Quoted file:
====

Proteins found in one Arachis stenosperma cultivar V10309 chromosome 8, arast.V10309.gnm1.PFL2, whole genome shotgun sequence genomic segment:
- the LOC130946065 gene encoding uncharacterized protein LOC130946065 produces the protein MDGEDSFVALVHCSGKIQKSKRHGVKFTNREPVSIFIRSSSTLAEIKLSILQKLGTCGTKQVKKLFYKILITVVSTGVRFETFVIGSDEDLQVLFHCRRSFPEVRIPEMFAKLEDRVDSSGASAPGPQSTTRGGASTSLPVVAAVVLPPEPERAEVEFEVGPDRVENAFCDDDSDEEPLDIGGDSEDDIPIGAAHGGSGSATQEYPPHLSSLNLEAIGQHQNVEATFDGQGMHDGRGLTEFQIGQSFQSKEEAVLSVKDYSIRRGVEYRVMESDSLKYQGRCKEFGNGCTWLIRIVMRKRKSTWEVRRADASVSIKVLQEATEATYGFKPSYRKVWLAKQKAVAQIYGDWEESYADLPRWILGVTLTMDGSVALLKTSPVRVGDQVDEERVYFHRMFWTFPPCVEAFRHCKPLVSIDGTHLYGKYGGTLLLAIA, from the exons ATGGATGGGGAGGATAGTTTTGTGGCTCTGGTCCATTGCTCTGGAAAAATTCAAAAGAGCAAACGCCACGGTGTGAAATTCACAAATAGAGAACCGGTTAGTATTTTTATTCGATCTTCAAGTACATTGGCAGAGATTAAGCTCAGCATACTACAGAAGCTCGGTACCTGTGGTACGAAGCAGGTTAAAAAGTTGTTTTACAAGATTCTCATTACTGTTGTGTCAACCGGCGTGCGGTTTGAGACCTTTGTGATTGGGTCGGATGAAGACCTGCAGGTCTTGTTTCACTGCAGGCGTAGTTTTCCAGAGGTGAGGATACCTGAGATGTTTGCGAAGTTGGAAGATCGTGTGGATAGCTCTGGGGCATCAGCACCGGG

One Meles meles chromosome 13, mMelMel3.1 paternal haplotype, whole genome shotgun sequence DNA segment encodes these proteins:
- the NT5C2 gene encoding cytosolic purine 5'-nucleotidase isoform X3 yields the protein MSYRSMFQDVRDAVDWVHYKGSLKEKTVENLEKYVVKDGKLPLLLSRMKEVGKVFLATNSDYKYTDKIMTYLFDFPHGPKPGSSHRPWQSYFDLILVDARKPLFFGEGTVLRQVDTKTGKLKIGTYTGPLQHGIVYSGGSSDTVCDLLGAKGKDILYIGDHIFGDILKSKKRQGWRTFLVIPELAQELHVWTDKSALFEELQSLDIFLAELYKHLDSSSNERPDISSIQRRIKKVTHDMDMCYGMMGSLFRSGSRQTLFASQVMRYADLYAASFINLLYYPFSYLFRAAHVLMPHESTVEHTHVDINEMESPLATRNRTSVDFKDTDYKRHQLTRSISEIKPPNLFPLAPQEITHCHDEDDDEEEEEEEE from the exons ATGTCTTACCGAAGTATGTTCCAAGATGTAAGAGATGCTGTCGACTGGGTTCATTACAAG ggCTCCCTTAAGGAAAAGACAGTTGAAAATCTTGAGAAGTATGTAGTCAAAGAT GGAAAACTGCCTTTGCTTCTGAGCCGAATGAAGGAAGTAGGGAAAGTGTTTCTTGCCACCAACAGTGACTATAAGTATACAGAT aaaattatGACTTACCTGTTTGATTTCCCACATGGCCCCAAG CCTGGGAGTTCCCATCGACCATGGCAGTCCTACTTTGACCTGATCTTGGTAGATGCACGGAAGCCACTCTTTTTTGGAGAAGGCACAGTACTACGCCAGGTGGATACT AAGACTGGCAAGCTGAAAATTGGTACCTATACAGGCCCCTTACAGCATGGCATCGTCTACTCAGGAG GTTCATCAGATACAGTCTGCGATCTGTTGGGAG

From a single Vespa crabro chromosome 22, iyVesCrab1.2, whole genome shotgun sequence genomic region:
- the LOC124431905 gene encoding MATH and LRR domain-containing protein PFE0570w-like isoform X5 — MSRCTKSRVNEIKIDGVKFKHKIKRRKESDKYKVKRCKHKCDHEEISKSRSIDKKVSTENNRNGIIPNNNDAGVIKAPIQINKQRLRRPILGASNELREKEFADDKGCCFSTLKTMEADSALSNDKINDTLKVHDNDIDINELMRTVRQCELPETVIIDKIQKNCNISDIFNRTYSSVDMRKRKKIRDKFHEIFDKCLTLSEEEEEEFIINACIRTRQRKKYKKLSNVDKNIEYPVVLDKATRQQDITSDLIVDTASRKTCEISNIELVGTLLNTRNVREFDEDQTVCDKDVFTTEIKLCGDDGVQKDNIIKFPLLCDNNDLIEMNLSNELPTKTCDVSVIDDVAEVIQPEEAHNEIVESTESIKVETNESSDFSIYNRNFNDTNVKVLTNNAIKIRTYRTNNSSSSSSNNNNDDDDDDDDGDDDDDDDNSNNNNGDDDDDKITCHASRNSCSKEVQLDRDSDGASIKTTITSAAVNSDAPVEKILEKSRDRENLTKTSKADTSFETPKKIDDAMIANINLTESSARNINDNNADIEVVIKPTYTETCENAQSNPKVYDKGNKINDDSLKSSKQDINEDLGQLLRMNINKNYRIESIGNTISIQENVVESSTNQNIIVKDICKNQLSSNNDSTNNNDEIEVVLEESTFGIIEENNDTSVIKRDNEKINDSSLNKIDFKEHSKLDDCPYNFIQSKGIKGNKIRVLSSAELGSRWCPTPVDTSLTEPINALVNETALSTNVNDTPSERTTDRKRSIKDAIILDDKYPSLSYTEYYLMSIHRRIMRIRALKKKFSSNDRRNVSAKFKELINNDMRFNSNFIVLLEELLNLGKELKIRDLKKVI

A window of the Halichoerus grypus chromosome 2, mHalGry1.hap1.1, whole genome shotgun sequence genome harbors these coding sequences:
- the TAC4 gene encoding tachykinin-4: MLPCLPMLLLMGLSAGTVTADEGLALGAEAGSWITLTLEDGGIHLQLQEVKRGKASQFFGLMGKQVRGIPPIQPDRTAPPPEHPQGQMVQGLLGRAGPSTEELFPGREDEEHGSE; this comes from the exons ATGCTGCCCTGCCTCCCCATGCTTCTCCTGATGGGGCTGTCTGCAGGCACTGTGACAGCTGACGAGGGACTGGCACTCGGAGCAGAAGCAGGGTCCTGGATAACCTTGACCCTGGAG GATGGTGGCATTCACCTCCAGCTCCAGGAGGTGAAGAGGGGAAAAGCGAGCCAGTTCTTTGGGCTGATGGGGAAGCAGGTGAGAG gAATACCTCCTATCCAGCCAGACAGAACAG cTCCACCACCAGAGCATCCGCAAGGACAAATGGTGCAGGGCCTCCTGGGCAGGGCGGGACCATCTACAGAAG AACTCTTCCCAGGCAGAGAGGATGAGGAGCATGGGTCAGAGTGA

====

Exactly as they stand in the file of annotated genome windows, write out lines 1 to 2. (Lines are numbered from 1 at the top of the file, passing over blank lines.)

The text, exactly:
Proteins found in one Arachis stenosperma cultivar V10309 chromosome 8, arast.V10309.gnm1.PFL2, whole genome shotgun sequence genomic segment:
- the LOC130946065 gene encoding uncharacterized protein LOC130946065 produces the protein MDGEDSFVALVHCSGKIQKSKRHGVKFTNREPVSIFIRSSSTLAEIKLSILQKLGTCGTKQVKKLFYKILITVVSTGVRFETFVIGSDEDLQVLFHCRRSFPEVRIPEMFAKLEDRVDSSGASAPGPQSTTRGGASTSLPVVAAVVLPPEPERAEVEFEVGPDRVENAFCDDDSDEEPLDIGGDSEDDIPIGAAHGGSGSATQEYPPHLSSLNLEAIGQHQNVEATFDGQGMHDGRGLTEFQIGQSFQSKEEAVLSVKDYSIRRGVEYRVMESDSLKYQGRCKEFGNGCTWLIRIVMRKRKSTWEVRRADASVSIKVLQEATEATYGFKPSYRKVWLAKQKAVAQIYGDWEESYADLPRWILGVTLTMDGSVALLKTSPVRVGDQVDEERVYFHRMFWTFPPCVEAFRHCKPLVSIDGTHLYGKYGGTLLLAIA, from the exons ATGGATGGGGAGGATAGTTTTGTGGCTCTGGTCCATTGCTCTGGAAAAATTCAAAAGAGCAAACGCCACGGTGTGAAATTCACAAATAGAGAACCGGTTAGTATTTTTATTCGATCTTCAAGTACATTGGCAGAGATTAAGCTCAGCATACTACAGAAGCTCGGTACCTGTGGTACGAAGCAGGTTAAAAAGTTGTTTTACAAGATTCTCATTACTGTTGTGTCAACCGGCGTGCGGTTTGAGACCTTTGTGATTGGGTCGGATGAAGACCTGCAGGTCTTGTTTCACTGCAGGCGTAGTTTTCCAGAGGTGAGGATACCTGAGATGTTTGCGAAGTTGGAAGATCGTGTGGATAGCTCTGGGGCATCAGCACCGGG